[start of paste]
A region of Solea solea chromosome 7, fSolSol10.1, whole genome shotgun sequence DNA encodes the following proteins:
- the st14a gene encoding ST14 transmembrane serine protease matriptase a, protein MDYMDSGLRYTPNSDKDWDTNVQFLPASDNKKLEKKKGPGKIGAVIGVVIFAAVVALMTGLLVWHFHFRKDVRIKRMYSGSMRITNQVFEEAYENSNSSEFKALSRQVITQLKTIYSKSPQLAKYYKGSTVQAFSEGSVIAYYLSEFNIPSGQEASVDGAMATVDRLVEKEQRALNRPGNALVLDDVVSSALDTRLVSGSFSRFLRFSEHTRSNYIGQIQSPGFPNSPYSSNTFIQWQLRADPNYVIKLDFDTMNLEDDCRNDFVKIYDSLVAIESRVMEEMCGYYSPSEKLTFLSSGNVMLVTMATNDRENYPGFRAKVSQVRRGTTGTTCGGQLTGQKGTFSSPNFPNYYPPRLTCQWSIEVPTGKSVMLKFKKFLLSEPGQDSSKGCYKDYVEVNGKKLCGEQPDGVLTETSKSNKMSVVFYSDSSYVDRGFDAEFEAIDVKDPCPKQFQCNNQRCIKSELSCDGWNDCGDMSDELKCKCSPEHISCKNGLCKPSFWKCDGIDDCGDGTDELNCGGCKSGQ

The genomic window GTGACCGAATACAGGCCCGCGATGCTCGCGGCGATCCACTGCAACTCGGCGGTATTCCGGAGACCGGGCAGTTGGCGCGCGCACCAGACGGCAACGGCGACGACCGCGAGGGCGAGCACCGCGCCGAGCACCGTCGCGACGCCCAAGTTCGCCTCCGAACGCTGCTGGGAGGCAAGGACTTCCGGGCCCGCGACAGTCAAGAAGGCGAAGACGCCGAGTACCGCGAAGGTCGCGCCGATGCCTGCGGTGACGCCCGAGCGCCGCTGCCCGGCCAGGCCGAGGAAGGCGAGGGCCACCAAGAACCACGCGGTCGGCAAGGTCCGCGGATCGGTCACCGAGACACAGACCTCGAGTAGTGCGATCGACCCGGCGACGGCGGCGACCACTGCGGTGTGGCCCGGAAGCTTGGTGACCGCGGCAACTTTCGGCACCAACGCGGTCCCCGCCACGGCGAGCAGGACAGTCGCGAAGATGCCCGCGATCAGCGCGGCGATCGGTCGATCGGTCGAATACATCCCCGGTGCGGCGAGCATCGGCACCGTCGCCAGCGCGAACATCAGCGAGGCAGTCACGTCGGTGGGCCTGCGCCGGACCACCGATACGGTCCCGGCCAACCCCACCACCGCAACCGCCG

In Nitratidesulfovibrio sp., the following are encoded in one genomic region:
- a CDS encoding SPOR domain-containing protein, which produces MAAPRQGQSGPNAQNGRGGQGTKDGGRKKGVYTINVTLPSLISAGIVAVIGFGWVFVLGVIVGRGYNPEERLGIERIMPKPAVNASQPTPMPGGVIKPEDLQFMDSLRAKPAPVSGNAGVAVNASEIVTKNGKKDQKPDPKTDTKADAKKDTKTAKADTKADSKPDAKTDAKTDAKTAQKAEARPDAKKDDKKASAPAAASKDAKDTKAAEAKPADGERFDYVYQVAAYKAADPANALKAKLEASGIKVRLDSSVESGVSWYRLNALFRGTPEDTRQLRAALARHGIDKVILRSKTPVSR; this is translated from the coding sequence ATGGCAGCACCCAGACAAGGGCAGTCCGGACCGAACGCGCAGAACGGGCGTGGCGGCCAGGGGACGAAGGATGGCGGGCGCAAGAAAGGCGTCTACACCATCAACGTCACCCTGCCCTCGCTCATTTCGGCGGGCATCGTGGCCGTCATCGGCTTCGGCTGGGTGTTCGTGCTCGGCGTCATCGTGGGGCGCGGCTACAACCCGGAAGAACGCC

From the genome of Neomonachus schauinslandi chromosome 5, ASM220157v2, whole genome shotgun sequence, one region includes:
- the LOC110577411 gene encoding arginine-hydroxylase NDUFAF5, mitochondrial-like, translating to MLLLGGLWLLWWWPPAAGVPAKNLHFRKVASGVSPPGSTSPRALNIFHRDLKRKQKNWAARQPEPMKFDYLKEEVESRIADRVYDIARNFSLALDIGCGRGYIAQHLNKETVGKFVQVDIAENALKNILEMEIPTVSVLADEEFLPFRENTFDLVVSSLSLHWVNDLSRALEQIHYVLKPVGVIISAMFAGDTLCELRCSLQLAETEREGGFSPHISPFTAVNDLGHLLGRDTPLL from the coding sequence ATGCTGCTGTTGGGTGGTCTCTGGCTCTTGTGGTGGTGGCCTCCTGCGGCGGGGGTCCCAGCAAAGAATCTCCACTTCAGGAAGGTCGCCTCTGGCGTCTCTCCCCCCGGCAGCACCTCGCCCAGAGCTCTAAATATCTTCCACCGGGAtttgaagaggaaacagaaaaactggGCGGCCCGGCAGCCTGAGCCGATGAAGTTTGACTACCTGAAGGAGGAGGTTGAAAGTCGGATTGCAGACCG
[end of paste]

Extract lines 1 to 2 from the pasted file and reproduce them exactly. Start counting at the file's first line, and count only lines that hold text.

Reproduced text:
A region of Solea solea chromosome 7, fSolSol10.1, whole genome shotgun sequence DNA encodes the following proteins:
- the st14a gene encoding ST14 transmembrane serine protease matriptase a, protein MDYMDSGLRYTPNSDKDWDTNVQFLPASDNKKLEKKKGPGKIGAVIGVVIFAAVVALMTGLLVWHFHFRKDVRIKRMYSGSMRITNQVFEEAYENSNSSEFKALSRQVITQLKTIYSKSPQLAKYYKGSTVQAFSEGSVIAYYLSEFNIPSGQEASVDGAMATVDRLVEKEQRALNRPGNALVLDDVVSSALDTRLVSGSFSRFLRFSEHTRSNYIGQIQSPGFPNSPYSSNTFIQWQLRADPNYVIKLDFDTMNLEDDCRNDFVKIYDSLVAIESRVMEEMCGYYSPSEKLTFLSSGNVMLVTMATNDRENYPGFRAKVSQVRRGTTGTTCGGQLTGQKGTFSSPNFPNYYPPRLTCQWSIEVPTGKSVMLKFKKFLLSEPGQDSSKGCYKDYVEVNGKKLCGEQPDGVLTETSKSNKMSVVFYSDSSYVDRGFDAEFEAIDVKDPCPKQFQCNNQRCIKSELSCDGWNDCGDMSDELKCKCSPEHISCKNGLCKPSFWKCDGIDDCGDGTDELNCGGCKSGQ